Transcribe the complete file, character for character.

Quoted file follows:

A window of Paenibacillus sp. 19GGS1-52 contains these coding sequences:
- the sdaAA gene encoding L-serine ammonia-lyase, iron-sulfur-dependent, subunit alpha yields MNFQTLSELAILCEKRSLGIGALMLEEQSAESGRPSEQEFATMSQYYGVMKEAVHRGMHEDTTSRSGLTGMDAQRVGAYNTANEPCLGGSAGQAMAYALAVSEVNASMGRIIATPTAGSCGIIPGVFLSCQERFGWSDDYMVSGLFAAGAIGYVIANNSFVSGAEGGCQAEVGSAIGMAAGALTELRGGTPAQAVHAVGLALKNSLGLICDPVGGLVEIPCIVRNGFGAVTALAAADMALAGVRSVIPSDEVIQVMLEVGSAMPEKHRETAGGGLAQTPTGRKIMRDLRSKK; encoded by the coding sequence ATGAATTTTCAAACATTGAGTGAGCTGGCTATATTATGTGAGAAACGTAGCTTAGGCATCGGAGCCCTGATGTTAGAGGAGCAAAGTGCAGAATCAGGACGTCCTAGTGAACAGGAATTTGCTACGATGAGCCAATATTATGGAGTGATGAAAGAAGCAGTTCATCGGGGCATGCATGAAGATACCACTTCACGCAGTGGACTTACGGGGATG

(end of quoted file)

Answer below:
A window of Paenibacillus sp. 19GGS1-52 contains these coding sequences:
- the sdaAA gene encoding L-serine ammonia-lyase, iron-sulfur-dependent, subunit alpha yields MNFQTLSELAILCEKRSLGIGALMLEEQSAESGRPSEQEFATMSQYYGVMKEAVHRGMHEDTTSRSGLTGMDAQRVGAYNTANEPCLGGSAGQAMAYALAVSEVNASMGRIIATPTAGSCGIIPGVFLSCQERFGWSDDYMVSGLFAAGAIGYVIANNSFVSGAEGGCQAEVGSAIGMAAGALTELRGGTPAQAVHAVGLALKNSLGLICDPVGGLVEIPCIVRNGFGAVTALAAADMALAGVRSVIPSDEVIQVMLEVGSAMPEKHRETAGGGLAQTPTGRKIMRDLRSKK; encoded by the coding sequence ATGAATTTTCAAACATTGAGTGAGCTGGCTATATTATGTGAGAAACGTAGCTTAGGCATCGGAGCCCTGATGTTAGAGGAGCAAAGTGCAGAATCAGGACGTCCTAGTGAACAGGAATTTGCTACGATGAGCCAATATTATGGAGTGATGAAAGAAGCAGTTCATCGGGGCATGCATGAAGATACCACTTCACGCAGTGGACTTACGGGGATG